Maybe you've agreed to watch them during a coming school break, or maybe you're simply in the mood for extra-special quality time together. Either way, you find yourself thinking about taking a vacation with your grandkids -- without their parents (you know, your own kids?) -- and suddenly your next thought is, Can I handle that? Of course you can! And we’re here to help! And we’ve partnered with Walt Disney World to give you our 10 favorite tips for acing the grandkid getaway.
1. Give Your Grandchild A Special Role
“Have your grandchild think of fun pictures to take [while] on your vacation,” suggests author Mary Kaarto. If your granddaughter or grandson is old enough, let him or her help you take photos or videos and be the one to send them along to mom or dad. After all, acting as photographer/videographer is more than simply a fun job, it helps empower kids and gives them a sense of control when they might be feeling a little out of their element.
2. Carry Favorite Snacks With You
Kids won’t always tell you they’re hungry. But they will show you … often by acting fussy or grumpy. This is when it helps -- a lot -- to have a snack on hand. And, make sure it’s something that you know they’ll eat: When your grandkid is hangry (hungry plus angry), this is no time to introduce new and unusual foods. Keryn Means of Walking On Travels likes to carry a few granola bars, a bag of crackers and a bottle of water with her. “It may seem excessive, but it can actually avoid a tantrum or meltdown,” Means says.
3. Keep Must-Have Medical Forms With You
Cover your “in case of emergency” bases, advises Janai Mestrovich, aka the blogger behind Grandma Boom. Pack a medical release and a medical authorization form. The first gives medical personnel permission to treat your grandchild in an emergency, and the second grants you temporary authority to make medical decisions on behalf of him or her. And be sure to print them out and have parents complete them, scan and email them to you. If you hold on to them electronically, they’re almost impossible to lose.
4. Know All Allergies And What To Do About Them
It’s not enough to know your grandson or granddaughter’s allergies. You should also know what to do if an allergic reaction takes place. Specifically, if your grandchild has a prescription for an epinephrine auto-injector, such as an EpiPen, make sure you practice using it. “Practicing with one before you leave takes about 30 seconds and could save a life,” said Erica Press, whose daughter has allergies to both peanuts and tree nuts. While we’re on the subject of prescriptions, always carry medications with you on the plane (instead of stowing in checked baggage).
5. Learn About Schedules And Ground Rules Way In Advance
Don’t wait until the night before your vacation to find out if your grandchild still takes a daily nap or refuses to sleep without a bunny named “Fluffy Dude.” Find out about schedules, routines and other preferences at least a week before you leave so you can plan ahead. And know what’s allowed and what’s (really) not allowed -- like, say, staying up till midnight. Mercedes Samudio of The Parenting Skill jokes, “This helps because the child eventually has to return home to their parents!”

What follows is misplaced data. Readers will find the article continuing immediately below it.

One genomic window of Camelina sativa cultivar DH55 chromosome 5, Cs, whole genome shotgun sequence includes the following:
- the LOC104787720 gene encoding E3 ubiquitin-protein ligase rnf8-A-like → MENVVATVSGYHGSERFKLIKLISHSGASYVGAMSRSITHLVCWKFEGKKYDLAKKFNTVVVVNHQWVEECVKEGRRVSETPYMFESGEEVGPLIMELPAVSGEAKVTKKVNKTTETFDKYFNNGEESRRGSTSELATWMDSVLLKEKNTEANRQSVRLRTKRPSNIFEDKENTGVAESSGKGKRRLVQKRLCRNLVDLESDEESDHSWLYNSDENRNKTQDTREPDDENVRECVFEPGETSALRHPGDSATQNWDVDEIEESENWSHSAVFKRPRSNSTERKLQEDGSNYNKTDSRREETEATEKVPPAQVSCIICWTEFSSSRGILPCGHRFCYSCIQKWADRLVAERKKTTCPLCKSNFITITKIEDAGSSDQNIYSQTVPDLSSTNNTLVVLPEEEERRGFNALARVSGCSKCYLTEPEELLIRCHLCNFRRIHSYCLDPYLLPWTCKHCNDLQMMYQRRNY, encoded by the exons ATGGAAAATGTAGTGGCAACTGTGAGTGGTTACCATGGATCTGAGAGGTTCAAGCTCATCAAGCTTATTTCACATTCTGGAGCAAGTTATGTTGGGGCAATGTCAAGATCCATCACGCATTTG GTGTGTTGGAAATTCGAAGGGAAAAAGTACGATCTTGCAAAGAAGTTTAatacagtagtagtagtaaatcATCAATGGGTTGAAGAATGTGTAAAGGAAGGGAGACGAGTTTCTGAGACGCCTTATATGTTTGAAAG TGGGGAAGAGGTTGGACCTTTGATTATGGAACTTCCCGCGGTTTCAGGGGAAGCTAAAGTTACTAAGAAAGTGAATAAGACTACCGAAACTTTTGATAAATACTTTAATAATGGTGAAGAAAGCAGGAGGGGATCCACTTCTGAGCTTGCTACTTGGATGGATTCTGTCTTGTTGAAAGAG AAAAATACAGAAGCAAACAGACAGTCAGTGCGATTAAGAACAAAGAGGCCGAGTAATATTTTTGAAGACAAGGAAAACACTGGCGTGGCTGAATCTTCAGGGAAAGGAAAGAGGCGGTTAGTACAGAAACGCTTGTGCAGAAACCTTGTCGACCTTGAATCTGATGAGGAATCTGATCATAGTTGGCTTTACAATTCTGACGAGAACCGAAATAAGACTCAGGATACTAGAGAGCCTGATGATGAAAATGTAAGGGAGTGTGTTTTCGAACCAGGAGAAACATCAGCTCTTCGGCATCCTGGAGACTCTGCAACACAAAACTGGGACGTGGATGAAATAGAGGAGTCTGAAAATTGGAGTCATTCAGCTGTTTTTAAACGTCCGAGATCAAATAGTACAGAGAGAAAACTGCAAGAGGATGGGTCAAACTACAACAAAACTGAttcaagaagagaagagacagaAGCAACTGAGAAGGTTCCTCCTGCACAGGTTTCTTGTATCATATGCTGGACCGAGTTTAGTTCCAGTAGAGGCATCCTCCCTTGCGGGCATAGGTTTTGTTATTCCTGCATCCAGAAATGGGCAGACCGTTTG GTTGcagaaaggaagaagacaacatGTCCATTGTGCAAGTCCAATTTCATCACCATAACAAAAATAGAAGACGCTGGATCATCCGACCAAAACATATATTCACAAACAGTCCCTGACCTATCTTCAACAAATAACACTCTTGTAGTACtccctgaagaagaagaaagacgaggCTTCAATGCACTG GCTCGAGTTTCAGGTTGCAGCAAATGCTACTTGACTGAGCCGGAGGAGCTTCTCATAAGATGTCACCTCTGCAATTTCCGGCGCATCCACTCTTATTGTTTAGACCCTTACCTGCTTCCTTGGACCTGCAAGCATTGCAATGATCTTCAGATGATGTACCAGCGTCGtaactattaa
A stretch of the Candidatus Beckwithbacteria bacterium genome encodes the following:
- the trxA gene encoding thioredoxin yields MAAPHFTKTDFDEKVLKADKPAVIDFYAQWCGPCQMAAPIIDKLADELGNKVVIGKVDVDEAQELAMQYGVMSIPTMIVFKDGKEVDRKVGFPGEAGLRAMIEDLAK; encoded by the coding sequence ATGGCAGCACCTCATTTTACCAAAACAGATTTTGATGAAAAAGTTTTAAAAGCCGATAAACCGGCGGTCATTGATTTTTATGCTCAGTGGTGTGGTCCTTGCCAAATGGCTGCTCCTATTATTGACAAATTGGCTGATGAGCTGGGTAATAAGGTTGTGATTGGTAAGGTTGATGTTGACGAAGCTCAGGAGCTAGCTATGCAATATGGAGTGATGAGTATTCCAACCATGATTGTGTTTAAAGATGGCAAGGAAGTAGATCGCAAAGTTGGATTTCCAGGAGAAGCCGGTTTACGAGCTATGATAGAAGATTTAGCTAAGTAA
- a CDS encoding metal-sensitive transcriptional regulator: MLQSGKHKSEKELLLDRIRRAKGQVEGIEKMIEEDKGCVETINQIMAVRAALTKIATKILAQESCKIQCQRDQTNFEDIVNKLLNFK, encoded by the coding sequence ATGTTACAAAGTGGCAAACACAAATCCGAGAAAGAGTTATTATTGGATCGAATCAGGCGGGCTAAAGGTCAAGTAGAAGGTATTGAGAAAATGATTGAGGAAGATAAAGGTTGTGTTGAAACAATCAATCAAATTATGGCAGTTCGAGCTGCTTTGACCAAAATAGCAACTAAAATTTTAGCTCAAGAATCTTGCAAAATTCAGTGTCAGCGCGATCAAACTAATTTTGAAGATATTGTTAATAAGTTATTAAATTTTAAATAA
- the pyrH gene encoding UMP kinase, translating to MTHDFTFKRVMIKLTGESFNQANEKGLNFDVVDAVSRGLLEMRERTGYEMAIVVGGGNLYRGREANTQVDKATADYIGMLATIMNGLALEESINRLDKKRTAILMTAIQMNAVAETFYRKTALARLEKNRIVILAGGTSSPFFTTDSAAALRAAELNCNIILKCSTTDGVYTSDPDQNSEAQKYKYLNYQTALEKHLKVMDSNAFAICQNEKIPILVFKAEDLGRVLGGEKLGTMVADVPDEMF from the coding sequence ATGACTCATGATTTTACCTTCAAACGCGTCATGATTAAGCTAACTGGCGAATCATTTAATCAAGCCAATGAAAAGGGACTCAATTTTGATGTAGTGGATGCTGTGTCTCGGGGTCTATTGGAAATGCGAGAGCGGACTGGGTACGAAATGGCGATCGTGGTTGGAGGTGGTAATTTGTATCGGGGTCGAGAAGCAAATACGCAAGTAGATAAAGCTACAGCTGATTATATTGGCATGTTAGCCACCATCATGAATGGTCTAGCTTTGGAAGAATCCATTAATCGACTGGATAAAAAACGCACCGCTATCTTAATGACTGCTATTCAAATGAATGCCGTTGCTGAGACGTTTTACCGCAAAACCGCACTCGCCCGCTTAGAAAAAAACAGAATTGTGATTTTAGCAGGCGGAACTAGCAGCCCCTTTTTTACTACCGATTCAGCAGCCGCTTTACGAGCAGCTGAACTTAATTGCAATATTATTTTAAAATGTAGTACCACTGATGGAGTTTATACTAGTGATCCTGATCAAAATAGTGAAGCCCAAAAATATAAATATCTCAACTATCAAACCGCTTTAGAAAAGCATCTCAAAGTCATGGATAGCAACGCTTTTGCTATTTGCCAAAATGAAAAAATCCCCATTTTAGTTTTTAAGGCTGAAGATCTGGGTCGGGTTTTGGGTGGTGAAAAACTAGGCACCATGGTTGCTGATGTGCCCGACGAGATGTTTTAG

6. Speaking Of Schedules, Make Room For Downtime
This is a vacation, not a marathon. If your grandchild still naps, it’s a great excuse for you to rest, as well. But even if your little fellow travelers don’t stop to snooze, schedule a do-nothing time each day. This can be TV watching or book reading or anything you want as long as it’s relaxing and quiet. Comedian and blogger Nate Smith of Improvising Fatherhood offers, “You can always try playing Hide-and-Go-Seek … minus the seek part.”
7. Don’t Be Afraid To Say ‘No’
It’s hard, at times, not to get carried away ensuring grandchildren have a wonderful time with you. But there’s showing them a good time -- and then there’s just spoiling them rotten. “Think back to your years of parenting rather than grandparenting and remember how much fun you and your kids were able to have even when a few ‘no’s and ‘not right now’s were sprinkled into vacations,” advises author and parenting expert Elaine Rose Glickman.
8. Make A Plan In Case You Get Separated
If you’re heading out to somewhere crowded, blogger and Parent Hacks author Asha Dornfest has two suggestions: Take a photo at the beginning of each day of your grandchild; if you’re separated, there will be “a clear photo to show the staff -- including what they're wearing,” Dornfest says. And write your number on “a piece of first-aid tape and stick it inside the hem of the kids' shirts, then practice with the kids how to show it to a staff person.” And, it’s still good practice to always pick a meeting spot … just in case.
9. Bring A ‘Comfort’ Item From Home
Comfort objects or “loveys” that have special meaning to young children can help bridge the distance between vacation and home. “Like Linus in ‘Peanuts,’ this can be a favorite blanket or a little teddy bear,” says Poh-Ling Tan of the website Hello Grandbaby. Whatever the object is, you’re better off leaving it in the hotel room or rental house each day, which helps greatly reduce the chance of losing it.
10. When In Doubt, Go With Your Gut
Ultimately, you’re in charge on the vacation and you have to trust yourself, which means trusting your own instincts. As blogger Kristin Shaw of Two Cannoli says, “This is a wonderful opportunity to make memories and have fun reliving your own. Don’t overthink it. Let go and be in the moment. You will be so glad you did."
There’s just one more thing left to know when it comes to taking a vacation with your grandchildren: you can’t go wrong with a trip to Walt Disney World. The beloved and magical destination has been a favorite with grandchildren and grandparents for generations, so start planning your memory-making excursion and book today.